Heydrich was taken to Bulovka Hospital, 250 m away. There he was operated on by Professor Hollbaum, a Silesian German who was chairman of surgery at Charles University in Prague, assisted by Dr. W. Dick, the Sudeten German chief of surgery at the hospital.12 The surgeons reinflated the collapsed left lung, removed the tip of the fractured eleventh rib, sutured the torn diaphragm, inserted several catheters and removed the spleen, which contained a grenade fragment and upholstery material. The surgery lasted an hour and went uneventfully. Heydrich’s direct superior, Reichsführer-SS Heinrich Himmler, sent his personal physician, Karl Gebhardt, who arrived that evening. After May 29, Heydrich was entirely in the care of SS physicians. Postoperative care included administration of large amounts of morphine. There are contradictory accounts concerning whether sulfanilamides were given, but Gebhardt testified at his 1947 war crimes trial that they were not. The patient developed a fever of 38-39 °C and wound drainage. After seven days, his condition appeared to be improving when, while sitting up eating a noon meal, he collapsed and went into shock, dying the next morning. Himmler’s physicians officially described the cause of death as septicaemia, meaning infection of the bloodstream. One of the theories was that some of the horsehair used in the upholstery of Heydrich’s car was forced into his body by the blast of the grenade, causing a systemic infection. It has also been suggested that he died of a cerebral or pulmonary embolism.
Hitler ordered the SS and Gestapo to “wade in blood” throughout Bohemia to find Heydrich’s killers. Hitler wanted to start with brutal, widespread killing of the Czech people but, after consultation, he reduced his directive to only several thousand. The Czech lands were an important industrial zone for the German military and indiscriminate killing could reduce the productivity of the region.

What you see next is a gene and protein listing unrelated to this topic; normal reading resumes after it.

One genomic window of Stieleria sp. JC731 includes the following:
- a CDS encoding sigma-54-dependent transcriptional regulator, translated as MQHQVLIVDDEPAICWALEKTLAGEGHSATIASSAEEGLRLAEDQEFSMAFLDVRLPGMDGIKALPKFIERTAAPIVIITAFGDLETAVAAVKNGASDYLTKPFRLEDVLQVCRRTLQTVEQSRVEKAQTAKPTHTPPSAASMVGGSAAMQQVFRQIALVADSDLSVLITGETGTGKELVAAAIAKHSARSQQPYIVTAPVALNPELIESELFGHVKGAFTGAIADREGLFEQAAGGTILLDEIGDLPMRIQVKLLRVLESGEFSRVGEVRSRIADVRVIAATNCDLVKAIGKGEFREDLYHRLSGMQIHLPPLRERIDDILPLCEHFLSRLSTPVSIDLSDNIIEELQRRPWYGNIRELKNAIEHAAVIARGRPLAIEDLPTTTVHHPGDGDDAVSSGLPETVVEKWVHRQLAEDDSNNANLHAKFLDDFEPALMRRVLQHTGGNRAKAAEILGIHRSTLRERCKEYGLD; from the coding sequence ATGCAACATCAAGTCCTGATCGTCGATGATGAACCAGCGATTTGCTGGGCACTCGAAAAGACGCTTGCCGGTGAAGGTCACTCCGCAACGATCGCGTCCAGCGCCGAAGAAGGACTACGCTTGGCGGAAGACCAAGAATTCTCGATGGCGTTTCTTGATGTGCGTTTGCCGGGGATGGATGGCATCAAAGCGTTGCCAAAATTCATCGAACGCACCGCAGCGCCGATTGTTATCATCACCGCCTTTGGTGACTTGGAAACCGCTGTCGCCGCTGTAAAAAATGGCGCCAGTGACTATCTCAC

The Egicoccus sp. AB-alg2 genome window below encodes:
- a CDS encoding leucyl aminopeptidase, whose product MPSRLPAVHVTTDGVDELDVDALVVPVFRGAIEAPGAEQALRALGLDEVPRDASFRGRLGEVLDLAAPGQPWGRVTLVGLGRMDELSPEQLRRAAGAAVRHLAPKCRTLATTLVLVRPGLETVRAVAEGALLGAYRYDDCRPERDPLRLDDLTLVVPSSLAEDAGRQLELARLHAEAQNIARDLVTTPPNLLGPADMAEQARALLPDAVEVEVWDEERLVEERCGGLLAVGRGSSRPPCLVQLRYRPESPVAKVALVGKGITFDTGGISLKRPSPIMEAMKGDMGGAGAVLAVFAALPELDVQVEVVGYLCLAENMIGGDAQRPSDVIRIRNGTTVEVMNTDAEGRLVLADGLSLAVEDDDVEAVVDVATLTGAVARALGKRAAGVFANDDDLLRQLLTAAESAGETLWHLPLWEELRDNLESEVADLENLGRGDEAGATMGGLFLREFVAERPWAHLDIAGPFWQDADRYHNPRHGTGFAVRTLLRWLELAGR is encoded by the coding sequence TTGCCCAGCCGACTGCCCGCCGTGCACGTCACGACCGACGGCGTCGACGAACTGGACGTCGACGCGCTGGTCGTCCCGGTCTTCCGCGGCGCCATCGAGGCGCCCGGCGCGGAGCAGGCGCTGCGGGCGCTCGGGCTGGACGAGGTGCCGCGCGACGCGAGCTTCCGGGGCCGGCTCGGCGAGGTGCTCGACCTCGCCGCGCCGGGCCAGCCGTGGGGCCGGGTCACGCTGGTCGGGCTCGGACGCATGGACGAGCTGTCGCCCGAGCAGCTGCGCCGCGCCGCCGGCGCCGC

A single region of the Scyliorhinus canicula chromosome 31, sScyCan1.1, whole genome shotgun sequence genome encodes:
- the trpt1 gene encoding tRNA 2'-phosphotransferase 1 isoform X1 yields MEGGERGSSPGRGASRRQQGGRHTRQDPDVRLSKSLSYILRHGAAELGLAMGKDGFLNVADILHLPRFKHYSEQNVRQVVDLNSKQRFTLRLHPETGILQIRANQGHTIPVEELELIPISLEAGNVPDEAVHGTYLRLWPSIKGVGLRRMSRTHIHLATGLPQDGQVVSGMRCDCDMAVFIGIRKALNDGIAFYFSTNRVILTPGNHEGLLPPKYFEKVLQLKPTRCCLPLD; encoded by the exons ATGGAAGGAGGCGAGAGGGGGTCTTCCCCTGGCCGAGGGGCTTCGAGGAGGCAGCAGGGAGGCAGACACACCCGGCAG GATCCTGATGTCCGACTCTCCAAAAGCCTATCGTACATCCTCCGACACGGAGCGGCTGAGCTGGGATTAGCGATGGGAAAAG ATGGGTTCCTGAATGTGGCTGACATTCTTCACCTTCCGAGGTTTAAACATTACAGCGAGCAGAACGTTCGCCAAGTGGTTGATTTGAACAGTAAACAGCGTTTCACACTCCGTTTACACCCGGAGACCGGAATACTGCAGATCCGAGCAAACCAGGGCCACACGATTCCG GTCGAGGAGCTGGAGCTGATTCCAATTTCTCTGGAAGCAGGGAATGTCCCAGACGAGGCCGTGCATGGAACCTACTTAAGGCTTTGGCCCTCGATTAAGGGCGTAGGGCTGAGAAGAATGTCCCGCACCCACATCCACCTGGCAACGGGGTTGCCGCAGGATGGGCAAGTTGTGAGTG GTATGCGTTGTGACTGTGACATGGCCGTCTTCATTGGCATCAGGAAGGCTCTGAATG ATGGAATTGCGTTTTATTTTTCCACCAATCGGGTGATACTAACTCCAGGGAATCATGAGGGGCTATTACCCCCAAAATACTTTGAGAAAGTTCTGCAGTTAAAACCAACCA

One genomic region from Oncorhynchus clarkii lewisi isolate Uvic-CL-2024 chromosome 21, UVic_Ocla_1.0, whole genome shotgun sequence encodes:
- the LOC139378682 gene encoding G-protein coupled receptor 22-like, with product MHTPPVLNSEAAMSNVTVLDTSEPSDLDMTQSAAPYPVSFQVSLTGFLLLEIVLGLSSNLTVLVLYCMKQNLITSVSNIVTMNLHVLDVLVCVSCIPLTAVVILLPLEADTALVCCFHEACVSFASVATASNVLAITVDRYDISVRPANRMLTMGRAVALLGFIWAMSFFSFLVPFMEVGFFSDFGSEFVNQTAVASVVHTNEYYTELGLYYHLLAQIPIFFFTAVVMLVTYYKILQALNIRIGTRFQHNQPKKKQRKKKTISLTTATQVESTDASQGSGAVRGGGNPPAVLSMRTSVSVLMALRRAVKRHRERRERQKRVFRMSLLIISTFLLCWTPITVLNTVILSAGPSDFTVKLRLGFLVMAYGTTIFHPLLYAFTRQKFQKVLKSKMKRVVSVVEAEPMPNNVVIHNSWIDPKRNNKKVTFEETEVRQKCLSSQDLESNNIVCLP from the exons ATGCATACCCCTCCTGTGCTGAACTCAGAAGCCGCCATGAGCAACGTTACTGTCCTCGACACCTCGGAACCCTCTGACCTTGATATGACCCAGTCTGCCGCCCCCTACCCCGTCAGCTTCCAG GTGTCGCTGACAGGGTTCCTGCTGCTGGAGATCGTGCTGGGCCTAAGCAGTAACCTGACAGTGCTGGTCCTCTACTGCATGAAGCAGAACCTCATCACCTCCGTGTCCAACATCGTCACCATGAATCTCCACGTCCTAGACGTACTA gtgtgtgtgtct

More than 13,000 people were ultimately arrested, including the girlfriend of Jan Kubiš, Anna Malinová, who died at Mauthausen-Gusen concentration camp. First Lieutenant Adolf Opálka’s aunt, Marie Opálková, was executed in Mauthausen on 24 October 1942. His father, Viktor Jarolím, was also killed.
The most notorious incident was in the village of Lidice, which was destroyed on June 9, 1942: 199 men were executed, 95 children taken, 8 of whom were taken for adoption by German families, and 195 women arrested.
The possibility that the Germans would apply the principle of “collective responsibility” on this scale in avenging Heydrich’s assassination was either not foreseen by the Czech government-in-exile or else was deemed an acceptable cost to pay for eliminating Heydrich and provoking reprisals that would reduce Czech acquiescence to the German administration.
Britain’s wartime leader Winston Churchill, infuriated, suggested leveling three German villages for every Czech village the Nazis destroyed. Two years after Heydrich’s death they planned one more attempt, this time targeting Hitler in Operation Foxley, but failed to obtain approval. Operation Anthropoid remains the only targeted killing of a top-ranking Nazi, although the Polish underground killed two senior SS officers in the General government (see Operation Kutschera and Operation Bürkl) and General-Kommissar of Belarus Wilhelm Kube was killed by a Belarusian woman.